Posts for July 14th 2010
8 large eggs, lightly beaten
2/3 cup 1% buttermilk
Pinch of salt
1/4 teaspoon vanilla extract
1 loaf (one-pound) unsliced dense white bread (such as pullman), crusts removed and cut into 1-inch cubes
4 tablespoons unsalted butter
1/2 pint fresh blueberries
1/2 pint fresh raspberries
2 bananas, sliced
1 teaspoon confectioner's sugar
Blueberry sauce, for serving
- Preheat oven to 250 degrees. Place a rimmed baking sheet in the oven to warm. In a medium bowl, whisk together eggs, buttermilk, salt, and vanilla. Stir in bread.
- In a large saute pan set over medium heat, melt 2 tablespoons butter. Place half of the bread mixture in pan; cook, turning occasionally with tongs, until browned on all sides. To keep warm, transfer to the oven. Cook remaining bread in the remaining 2 tablespoons butter as before.
- Thread bread cubes onto skewers alternating with blueberries, raspberries, and banana slices. Dust skewers lightly with confectioner's sugar. Serve drizzled with blueberry syrup.
- Breakfast/Brunch, French Toast
- North American
2 cups fresh cilantro leaves
1/4 cup plus 1 tablespoon vegetable oil, plus more for grates
1/2 jalapeno chile, seeded
1 teaspoon grated fresh ginger
2 tablespoons fresh lime juice
3 scallions, white and green parts separated and cut into 1-inch lengths
Coarse salt and ground pepper
1 package (14 ounces) extra-firm tofu, weighted and cut into 12 pieces
2 summer squash, halved and cut into 1-inch pieces
- Heat grill to medium. In a food processor, combine cilantro, 1/4 cup oil, jalapeno, ginger, lime juice, and scallion greens. Blend until smooth; season with salt and pepper. Combine tofu, scallion whites, and 1 tablespoon oil; season with salt and pepper. Thread tofu and scallion whites onto four skewers, then thread squash onto four skewers.
- Clean and lightly oil hot grates. Grill squash kebabs, covered, until tender, 11 to 13 minutes, turning occasionally. Grill tofu kebabs until scallions are soft, 4 to 6 minutes, turning occasionally; brush with cup cilantro sauce and grill 30 seconds more. Serve kebabs with remaining cilantro sauce.
- Main Dishes, Tofu
- North American
6 pounds dark, sweet cherries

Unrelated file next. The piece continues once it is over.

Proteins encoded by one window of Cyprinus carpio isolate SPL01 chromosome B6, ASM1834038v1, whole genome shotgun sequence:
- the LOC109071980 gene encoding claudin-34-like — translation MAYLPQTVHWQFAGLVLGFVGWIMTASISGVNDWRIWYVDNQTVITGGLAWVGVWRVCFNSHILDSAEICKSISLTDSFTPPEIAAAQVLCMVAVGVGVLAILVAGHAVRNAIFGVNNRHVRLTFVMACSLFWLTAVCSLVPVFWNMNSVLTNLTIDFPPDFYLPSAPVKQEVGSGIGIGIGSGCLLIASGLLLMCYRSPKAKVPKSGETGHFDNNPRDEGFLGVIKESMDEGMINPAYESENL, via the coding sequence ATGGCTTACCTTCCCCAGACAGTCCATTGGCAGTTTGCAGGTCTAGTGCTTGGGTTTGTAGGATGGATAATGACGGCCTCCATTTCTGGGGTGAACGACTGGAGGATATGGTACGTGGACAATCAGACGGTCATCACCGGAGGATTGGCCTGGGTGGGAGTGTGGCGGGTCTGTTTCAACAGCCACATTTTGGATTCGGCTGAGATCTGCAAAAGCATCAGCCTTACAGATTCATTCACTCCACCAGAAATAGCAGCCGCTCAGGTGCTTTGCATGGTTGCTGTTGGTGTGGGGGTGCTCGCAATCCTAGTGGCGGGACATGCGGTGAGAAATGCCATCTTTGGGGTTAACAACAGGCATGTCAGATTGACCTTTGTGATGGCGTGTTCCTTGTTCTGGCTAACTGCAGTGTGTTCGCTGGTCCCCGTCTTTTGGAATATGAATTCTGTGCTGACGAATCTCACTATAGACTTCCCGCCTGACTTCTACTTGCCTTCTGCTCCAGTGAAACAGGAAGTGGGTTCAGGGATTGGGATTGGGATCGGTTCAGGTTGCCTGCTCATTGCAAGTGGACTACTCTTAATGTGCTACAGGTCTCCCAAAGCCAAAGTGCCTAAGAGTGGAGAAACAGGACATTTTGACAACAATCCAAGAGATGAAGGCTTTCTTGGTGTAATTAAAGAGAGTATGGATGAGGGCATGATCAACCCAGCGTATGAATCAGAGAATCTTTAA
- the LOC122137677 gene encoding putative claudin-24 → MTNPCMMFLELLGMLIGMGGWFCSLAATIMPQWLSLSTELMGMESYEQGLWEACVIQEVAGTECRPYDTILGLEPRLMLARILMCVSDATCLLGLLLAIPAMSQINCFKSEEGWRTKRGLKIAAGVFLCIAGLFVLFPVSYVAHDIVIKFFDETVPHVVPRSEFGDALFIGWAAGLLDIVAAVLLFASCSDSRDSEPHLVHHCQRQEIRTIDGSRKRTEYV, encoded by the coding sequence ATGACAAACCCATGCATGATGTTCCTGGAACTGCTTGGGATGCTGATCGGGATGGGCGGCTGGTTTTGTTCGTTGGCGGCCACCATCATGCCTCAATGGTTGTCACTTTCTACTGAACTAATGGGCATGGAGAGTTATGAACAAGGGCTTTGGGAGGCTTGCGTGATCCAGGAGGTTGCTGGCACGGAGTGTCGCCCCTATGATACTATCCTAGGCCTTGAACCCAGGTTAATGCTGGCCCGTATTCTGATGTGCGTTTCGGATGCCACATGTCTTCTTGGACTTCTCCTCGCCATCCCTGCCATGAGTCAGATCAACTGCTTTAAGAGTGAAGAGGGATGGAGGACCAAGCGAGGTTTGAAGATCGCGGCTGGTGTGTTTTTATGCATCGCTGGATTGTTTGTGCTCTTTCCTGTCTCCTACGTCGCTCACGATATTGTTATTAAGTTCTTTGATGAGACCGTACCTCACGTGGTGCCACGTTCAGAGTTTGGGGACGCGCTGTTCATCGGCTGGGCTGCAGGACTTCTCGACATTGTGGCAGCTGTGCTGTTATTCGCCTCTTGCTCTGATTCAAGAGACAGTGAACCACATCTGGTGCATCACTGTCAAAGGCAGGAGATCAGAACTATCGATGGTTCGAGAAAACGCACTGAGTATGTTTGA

3/4 cup sugar
1 cup water
1/4 cup fresh lemon juice
2 cinnamon sticks
1 1/4 cups brandy
- Wash and pit the cherries. Combine the sugar, water, lemon juice, and cinnamon in a large saucepan.
- Bring to a boil and reduce heat to medium low. Add the cherries and simmer for five minutes.
- Remove from the heat, remove the cinnamon sticks, and stir in the brandy.
- Transfer the cherries to a jar and refrigerate for up to two weeks.
Makes six pints.
- Condiments/Sauces, Other
1/2 ounce simple syrup
1/2 ounce fresh lemon juice
1-1/2 ounces gin
3 brandied cherries, for garnish (recipe follows)
Lemon twist, for garnish
- In an ice-filled pilsner or collins glass, combine the syrup, lemon juice, and gin. Stir to mix.
- Fill the glass to the top with Champagne and garnish with cherries and a lemon twist.
Makes one drink.
- Drinks, Cocktails
Since the explosion of street food onto the food scene, an Indian specialty called chaat has become more popular in the United States.
Pronounced "chahht," the word is used to describe any wide range of sweet or savory dishes found in the street stalls of India and Pakistan.
Although it had origins in the northwest Indian state of Gujarat, chaat quickly became popular in all of South Asia.
There, chaatwallas, or chaat vendors, serve up everything from stuffed breads to deep-fried pastries with dipping sauces. Because chaat tend to be small dishes, they are either eaten alone as a snack, or combined to form a meal. A growing number of restaurants specialize solely in chaat. Have you ever tried it?
Source: Flickr User willsfca
After thoroughly enjoying a cold pasta salad doused in pesto and dotted with cherry tomatoes, I wondered how the pairing would be warm. Thus, I created this easy recipe that combines hot linguine with homemade pesto and roasted cherry tomatoes. It's flavorful, rustic, and decadent — without being heavy. It's a perfect quick and simple Summer dinner. The thing that makes this pasta so special is the addition of toasted breadcrumbs. Their rich crispiness provides an unexpected but welcome layer of texture. Be sure to top with lots of parmesan cheese and pair with a glass of full-bodied white wine. Here's the straightforward recipe.
One of the many perks of Summer travel season is the opportunity to discover new, unknown foods — and often included in that category are undiscovered fruits and vegetables. Sadly, it's not in my budget to be headed anywhere abroad this year, but I've still had a chance to sample plenty of exotic fruits stateside. After I couldn't stop raving about its feijoas, specialty produce purveyor Frieda's overzealously sent over what seemed like an entire crate of rambutans. I'd only seen pictures of them before, and staring the prickly, dark-pink creatures in the face sent chills down my spine. How did I tackle my initial fear? To find out, read on.
- The Soup Nazi reopens his famous first location and considers reality TV.
- The Soup Nazi reopens his famous first location and considers reality TV. — Wall Street Journal
- How to shuck fresh clams to serve on the half shell. — New York Times
- The prestigious Michelin Guide arrives in Chicago this Fall. — Chicago Tribune
- Vegetable tempura made easy. — Los Angeles Times
- Summer's ripe for enjoying cold-brewed iced coffee. — San Francisco Chronicle
- Resourcefulness is the secret to successful lunchroom cooking. — Washington Post
- Ring in Bastille Day with French favorites ratatouille and clafoutis. — Boston Globe
Source: Flickr User ArtBrom